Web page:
Introduction to Blog

I launched the website and the Blog after having spoken to government officials, political analysts and security experts specializing in South Asian affairs from three continents. The feedback was uniformly consistent. The bottom line is that when Kashmiris are suffering and the world has its own set of priorities, we need to find ways to help each other. We must be realistic, go beyond polemics and demagoguery, and propose innovative ideas that will bring peace, justice and prosperity in all of Jammu and Kashmir.

The author had two reasons to create this blog. First, it was to address the question that was being asked repeatedly, especially, by journalists and other observers in the U.S., U.K., and Canada, inquiring whether the Kashmiri society was concerned about social, cultural and environmental challenges in the valley given that only political upheaval and violence were reported or highlighted by media.

Second, the author has covered the entire spectrum of societal issues and challenges facing Kashmiri people over an 8-year period with the exception of politics given that politics gets all the exposure at the expense of REAL CHALLENGES that will likely result in irreversible degradation in the quality of life and the standard of living for future generations of Kashmiris to come.

The author stopped adding additional material to the Blog once it was felt that most, if not all, concerns, challenges and issues facing the Kashmiri society are cataloged in the Blog. There are over 1900 entries in the Blog and most commentaries include short biographical sketches of authors to bring readers close to the essence of Kashmir. Unfortunately, the 8-year assessment also indicates that neither Kashmiri civil society, nor intellectuals or political leadership have any inclination or enthusiasm in pursuing issues that do not coincide with their vested political agendas. What it means for the future of Kashmiri children and their children is unfathomable. But the evidence is all laid out.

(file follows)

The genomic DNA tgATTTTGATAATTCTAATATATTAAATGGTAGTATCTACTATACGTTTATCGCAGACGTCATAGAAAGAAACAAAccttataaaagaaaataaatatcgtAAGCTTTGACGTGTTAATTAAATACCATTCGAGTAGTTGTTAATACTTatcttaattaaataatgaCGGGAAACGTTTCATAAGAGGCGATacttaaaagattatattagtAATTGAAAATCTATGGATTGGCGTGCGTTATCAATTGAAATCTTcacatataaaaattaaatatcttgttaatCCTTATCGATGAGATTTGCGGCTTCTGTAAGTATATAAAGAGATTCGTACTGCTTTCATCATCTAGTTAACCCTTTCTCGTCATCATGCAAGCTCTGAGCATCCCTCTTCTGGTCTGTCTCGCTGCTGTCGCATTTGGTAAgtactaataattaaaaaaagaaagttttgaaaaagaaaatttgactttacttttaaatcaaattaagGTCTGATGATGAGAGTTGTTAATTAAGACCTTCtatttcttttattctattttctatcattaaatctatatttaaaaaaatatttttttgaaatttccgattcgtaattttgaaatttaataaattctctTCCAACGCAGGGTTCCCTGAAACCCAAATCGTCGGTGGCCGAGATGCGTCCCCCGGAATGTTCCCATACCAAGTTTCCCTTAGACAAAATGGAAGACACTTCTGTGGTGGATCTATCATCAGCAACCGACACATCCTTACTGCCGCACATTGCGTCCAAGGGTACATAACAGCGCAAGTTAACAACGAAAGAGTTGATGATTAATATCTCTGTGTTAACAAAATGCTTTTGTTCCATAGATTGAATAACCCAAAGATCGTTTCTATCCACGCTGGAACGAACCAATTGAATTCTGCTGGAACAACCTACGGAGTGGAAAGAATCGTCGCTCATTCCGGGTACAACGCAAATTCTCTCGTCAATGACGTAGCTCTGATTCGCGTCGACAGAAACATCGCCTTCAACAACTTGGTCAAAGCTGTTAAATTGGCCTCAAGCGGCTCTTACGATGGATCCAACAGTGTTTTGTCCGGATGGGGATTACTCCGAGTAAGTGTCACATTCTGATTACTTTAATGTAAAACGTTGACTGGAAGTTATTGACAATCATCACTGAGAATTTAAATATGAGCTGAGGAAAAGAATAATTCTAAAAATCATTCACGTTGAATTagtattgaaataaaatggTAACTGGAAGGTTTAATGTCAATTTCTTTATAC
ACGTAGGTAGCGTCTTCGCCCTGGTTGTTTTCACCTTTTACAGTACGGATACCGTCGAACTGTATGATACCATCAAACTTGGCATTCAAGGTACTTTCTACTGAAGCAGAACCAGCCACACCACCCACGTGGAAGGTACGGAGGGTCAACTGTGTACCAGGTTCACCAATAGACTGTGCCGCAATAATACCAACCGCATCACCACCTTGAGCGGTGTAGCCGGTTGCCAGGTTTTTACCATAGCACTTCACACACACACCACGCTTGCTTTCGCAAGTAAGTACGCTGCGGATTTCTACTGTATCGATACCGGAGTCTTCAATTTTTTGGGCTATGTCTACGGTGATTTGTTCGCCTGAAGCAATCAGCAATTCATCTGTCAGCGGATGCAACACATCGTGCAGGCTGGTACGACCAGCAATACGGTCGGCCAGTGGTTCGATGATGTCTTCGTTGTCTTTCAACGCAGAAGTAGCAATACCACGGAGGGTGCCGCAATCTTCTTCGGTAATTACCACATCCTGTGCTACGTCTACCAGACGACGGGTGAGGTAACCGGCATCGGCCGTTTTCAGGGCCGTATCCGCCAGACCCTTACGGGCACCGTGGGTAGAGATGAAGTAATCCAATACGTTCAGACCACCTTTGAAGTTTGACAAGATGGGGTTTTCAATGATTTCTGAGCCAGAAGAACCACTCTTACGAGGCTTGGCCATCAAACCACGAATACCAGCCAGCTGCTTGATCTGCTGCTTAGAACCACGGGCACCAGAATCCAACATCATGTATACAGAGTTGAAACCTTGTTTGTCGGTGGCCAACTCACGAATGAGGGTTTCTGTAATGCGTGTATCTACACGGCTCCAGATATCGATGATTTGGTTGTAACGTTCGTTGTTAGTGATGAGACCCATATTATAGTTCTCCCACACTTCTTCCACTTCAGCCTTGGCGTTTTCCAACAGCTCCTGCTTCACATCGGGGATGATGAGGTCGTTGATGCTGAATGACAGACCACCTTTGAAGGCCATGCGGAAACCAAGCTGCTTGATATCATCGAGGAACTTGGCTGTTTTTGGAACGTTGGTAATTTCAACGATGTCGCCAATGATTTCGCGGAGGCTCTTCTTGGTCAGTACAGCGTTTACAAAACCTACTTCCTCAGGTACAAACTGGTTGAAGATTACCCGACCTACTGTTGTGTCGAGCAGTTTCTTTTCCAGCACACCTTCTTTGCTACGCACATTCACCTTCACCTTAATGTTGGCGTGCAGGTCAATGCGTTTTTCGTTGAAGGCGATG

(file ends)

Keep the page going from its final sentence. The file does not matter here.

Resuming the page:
This Blog is a reality check on Kashmir. It is a historical record of how Kashmir lost its way.

Vijay Sazawal, Ph.D.

Sunday, March 11, 2012

The Culture of Gender Inequality

In recognition of the International Women's Day (on March 8), Adfar's moving commentary on the state of women after marriage is both heart rendering and a sad reflection on society that wishes to remain passive on this issue

(Mr. Syed Adfar Rashid Shah, 28, was born in Watlar, Ganderbal. He did his basic schooling at the Government High School in Watlar, and then went to the Government Higher Secondary School, Ganderbal, for 11th and 12th grades. He completed a diploma in computers through The Industrial Training Institute (ITI) Ganderbal, followed by a diploma in the urdu language through the National Council for Promotion of Urdu Language in India (NCPUL). Mr. Shah completed B.Ed in 2009, his Masters in sociology from the University of Kashmir, and enrolled in M.Phil at the Center of Central Asian Studies (CCAS), University of Kashmir when he accepted admission to the Ph.D. program in social sciences at the Jamia Millia Islamia Central University in New Delhi, where he is currently enrolled. He is interested in diaspora studies, and sociology of religion, change and development. He loves interactions with people of all religions and creeds, and enjoys writing.)

The Culture of Violence Against Women

Zamrooda,33 (name changed) has two little boys. She got married to Sajad (name changed) in what could be termed as a love-cum-arranged marriage, the most common trend in Kashmir, nowadays. She insisted to marry him despite serious questions raised by the family members regarding caste, social and financial status of the guy who, they saw as no match to her. She remained firm to ultimately see the marriage solemnized with great show.

The first eight months of married life went good but things started changing passively. She was now asked for things and articles by her in-laws who began avoiding and neglecting the poor girl and never cared for her health, expenses, etc. To her utter astonishment, her husband too changed color and kept mum at the atrocities inflicted on her.

It was the dawning of difficult times for this poor lady who would see her husband sitting idle and demanding money from her every day-a torturous way to frustrate her when she could not afford offering money each day.

Out of humility, Zamrooda brought this complain to her father who, sensing the urgency of the situation and out of the sheer love for his daughter, provided her everything including the cooking gas cylinder and also food to cook over it. Things continued this way for several months.

When she gave birth to her second baby, the situation was worsened to the lowest levels and none from her in-laws’ would bother to attend her. Her husband had turned totally indifferent for the mere reason that he was not gifted a house by her parents. On the other hand, her in-laws were hell-bent upon torturing the girl to suicide. They didn’t want that the gold and other articles of value she had brought along should be returned and that is why they never thought of divorce as, in such a case, they were required to return the things.